The Joys and Sorrows of the Electronic Globe


I am spending Thanksgiving in Rome. I give thanks to the global internet for making it possible to write these words 5,185 miles away from the turkey my mother and daughter are cooking in Dickinson. The students I am teaching for the University of Mary are down the hall Skyping their families back home. We live in an age of technological miracles. How is it that humans can zip around the planet this way and communicate more or less effortlessly over vast distances? If our civility and peacefulness and generosity of spirit were equal to our technological wizardry, the world would now be approaching utopia. But while we give thanks for the abundance of our lives, radical Islamists are cutting the heads off people including American journalists, they regard as infidels. And we, admittedly, are killing Islamists we regard as evil doers with drone strikes and cruise missiles. As humans overcome space, the paradoxes of human nature become more biting. We can send video of stupid pet tricks to the far corners of the planet effortlessly, and free, but we cannot get water to dying people in sub-Saharan Africa.

Just as I wrote that last sentence, my computer "rang," and Skype announced that my daughter was video calling. And suddenly there she was, sitting at the kitchen table of the house I grew up in in Dickinson, not quite clear as a bell, but a hundred times more clear than when Neil Armstrong bounced down onto the surface of the moon. I could see her expressions as if I were sitting across that table from her. I could see, for example, that she got a good night of sleep in her first night in North Dakota. Good news for a busy college student at the end of a hard semester, and for her doting father who worries that she studies too hard.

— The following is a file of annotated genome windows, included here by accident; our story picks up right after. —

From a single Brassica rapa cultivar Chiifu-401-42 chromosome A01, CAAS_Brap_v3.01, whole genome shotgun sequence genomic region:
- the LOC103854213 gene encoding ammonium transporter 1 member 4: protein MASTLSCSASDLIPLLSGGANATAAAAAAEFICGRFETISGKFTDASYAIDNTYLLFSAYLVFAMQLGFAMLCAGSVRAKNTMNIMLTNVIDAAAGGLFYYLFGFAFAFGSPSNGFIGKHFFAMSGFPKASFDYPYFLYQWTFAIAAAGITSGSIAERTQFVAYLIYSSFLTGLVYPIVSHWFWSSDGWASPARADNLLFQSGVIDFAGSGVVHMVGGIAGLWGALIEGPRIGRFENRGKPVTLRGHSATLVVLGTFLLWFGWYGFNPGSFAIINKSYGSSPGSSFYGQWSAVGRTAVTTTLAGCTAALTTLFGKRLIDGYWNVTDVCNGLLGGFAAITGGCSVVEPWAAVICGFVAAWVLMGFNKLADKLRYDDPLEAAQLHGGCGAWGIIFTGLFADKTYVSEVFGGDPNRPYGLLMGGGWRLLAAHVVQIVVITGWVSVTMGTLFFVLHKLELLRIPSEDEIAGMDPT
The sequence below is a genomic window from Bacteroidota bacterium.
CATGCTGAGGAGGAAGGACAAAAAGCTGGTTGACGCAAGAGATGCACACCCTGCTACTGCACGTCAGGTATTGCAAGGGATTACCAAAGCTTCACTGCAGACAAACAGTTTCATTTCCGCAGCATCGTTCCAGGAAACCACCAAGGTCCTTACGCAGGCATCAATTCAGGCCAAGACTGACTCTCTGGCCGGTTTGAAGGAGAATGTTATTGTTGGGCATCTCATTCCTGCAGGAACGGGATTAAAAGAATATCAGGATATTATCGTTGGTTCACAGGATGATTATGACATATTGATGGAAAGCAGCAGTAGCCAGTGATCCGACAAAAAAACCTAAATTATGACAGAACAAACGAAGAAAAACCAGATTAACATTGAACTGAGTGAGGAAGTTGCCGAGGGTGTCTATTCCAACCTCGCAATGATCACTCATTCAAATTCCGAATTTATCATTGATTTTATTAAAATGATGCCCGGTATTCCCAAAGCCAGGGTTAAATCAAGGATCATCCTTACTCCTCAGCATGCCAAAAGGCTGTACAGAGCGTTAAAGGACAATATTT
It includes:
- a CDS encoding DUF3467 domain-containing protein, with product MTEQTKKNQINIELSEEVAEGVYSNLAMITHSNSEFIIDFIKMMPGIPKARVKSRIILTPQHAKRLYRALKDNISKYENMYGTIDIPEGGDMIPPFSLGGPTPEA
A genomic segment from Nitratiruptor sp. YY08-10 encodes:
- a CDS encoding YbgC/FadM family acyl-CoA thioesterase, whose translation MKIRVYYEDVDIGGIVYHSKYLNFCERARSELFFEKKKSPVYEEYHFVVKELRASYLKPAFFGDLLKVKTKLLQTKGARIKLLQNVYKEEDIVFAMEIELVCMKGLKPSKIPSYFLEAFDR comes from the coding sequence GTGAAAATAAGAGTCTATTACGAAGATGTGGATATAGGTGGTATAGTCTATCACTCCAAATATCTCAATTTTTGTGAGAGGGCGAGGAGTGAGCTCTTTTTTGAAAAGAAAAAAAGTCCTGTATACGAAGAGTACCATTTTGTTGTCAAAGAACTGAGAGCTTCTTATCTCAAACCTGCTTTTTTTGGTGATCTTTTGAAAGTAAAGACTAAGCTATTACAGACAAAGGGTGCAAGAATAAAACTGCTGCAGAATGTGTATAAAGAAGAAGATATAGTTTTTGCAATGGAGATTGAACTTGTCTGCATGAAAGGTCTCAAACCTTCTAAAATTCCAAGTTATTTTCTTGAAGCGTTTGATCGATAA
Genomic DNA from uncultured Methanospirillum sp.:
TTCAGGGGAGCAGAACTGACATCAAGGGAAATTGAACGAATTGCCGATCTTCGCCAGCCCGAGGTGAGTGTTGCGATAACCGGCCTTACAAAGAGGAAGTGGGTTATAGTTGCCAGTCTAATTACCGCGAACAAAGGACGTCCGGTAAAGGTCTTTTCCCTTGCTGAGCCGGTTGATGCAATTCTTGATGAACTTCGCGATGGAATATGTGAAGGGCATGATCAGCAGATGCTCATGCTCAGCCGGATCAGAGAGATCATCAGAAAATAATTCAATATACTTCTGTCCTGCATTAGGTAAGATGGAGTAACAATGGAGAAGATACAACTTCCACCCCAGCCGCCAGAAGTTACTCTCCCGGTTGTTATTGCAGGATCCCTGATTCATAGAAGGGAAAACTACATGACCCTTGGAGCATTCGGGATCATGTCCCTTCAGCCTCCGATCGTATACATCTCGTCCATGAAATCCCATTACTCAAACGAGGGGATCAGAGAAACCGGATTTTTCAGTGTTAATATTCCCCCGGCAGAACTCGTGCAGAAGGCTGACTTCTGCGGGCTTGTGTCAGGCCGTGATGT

We talked for 45 minutes, for free. For free! How is this even possible? If you had said to me when I was a junior in college (1975) that the day would come when you could talk free for most of an hour between Rome and North Dakota, I would have said, "Never gonna happen." If you had said that there would be video, too, free, I would have said, "You've been reading too much science fiction." But there she was, laughing, telling stories, talking about the chaos in Ferguson, Missouri, asking me about my flight to Rome, etc. Behind her I could see my mother bustling about the kitchen making her famous pumpkin chiffon pie for tomorrow (I wrote this on Thanksgiving eve). Mother is the epitome of domestic efficiency, and—if the truth be told—she is a kind of kitchen Nazi who does not welcome help when she is hard at cooking, baking, or clearing up. She was cracking eggs while my daughter was cracking jokes, and from time to time Mother would chime in from four or ten feet away with a wise crack of her own, or "refute" something my daughter was saying. They have the most amazing love for each other that I have ever seen between grandmother and granddaughter, but they are neither of them very sentimental in that love. They tease and jostle each other in a kind of running dialogue. When Mother said something particularly opinionated, I could actually see my daughter raise her eyebrows for her father's benefit. Fortunately, there is no recording of the video conference.